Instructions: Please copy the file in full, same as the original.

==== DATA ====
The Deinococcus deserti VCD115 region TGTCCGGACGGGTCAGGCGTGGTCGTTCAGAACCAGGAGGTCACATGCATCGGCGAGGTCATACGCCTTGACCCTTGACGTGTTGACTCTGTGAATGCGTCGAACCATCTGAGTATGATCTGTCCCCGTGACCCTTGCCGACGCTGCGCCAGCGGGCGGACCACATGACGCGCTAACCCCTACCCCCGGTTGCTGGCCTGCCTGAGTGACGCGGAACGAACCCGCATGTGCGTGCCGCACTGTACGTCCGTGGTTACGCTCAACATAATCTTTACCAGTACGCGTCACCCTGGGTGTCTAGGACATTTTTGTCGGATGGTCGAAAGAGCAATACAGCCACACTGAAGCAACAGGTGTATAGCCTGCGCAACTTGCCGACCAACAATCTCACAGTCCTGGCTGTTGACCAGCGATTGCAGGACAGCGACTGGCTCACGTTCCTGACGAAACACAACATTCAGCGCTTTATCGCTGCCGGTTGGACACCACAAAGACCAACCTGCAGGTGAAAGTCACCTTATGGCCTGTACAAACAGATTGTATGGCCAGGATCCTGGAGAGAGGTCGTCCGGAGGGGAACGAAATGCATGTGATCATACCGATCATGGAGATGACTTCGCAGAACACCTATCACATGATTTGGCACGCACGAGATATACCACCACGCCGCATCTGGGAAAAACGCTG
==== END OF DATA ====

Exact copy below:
The Deinococcus deserti VCD115 region TGTCCGGACGGGTCAGGCGTGGTCGTTCAGAACCAGGAGGTCACATGCATCGGCGAGGTCATACGCCTTGACCCTTGACGTGTTGACTCTGTGAATGCGTCGAACCATCTGAGTATGATCTGTCCCCGTGACCCTTGCCGACGCTGCGCCAGCGGGCGGACCACATGACGCGCTAACCCCTACCCCCGGTTGCTGGCCTGCCTGAGTGACGCGGAACGAACCCGCATGTGCGTGCCGCACTGTACGTCCGTGGTTACGCTCAACATAATCTTTACCAGTACGCGTCACCCTGGGTGTCTAGGACATTTTTGTCGGATGGTCGAAAGAGCAATACAGCCACACTGAAGCAACAGGTGTATAGCCTGCGCAACTTGCCGACCAACAATCTCACAGTCCTGGCTGTTGACCAGCGATTGCAGGACAGCGACTGGCTCACGTTCCTGACGAAACACAACATTCAGCGCTTTATCGCTGCCGGTTGGACACCACAAAGACCAACCTGCAGGTGAAAGTCACCTTATGGCCTGTACAAACAGATTGTATGGCCAGGATCCTGGAGAGAGGTCGTCCGGAGGGGAACGAAATGCATGTGATCATACCGATCATGGAGATGACTTCGCAGAACACCTATCACATGATTTGGCACGCACGAGATATACCACCACGCCGCATCTGGGAAAAACGCTG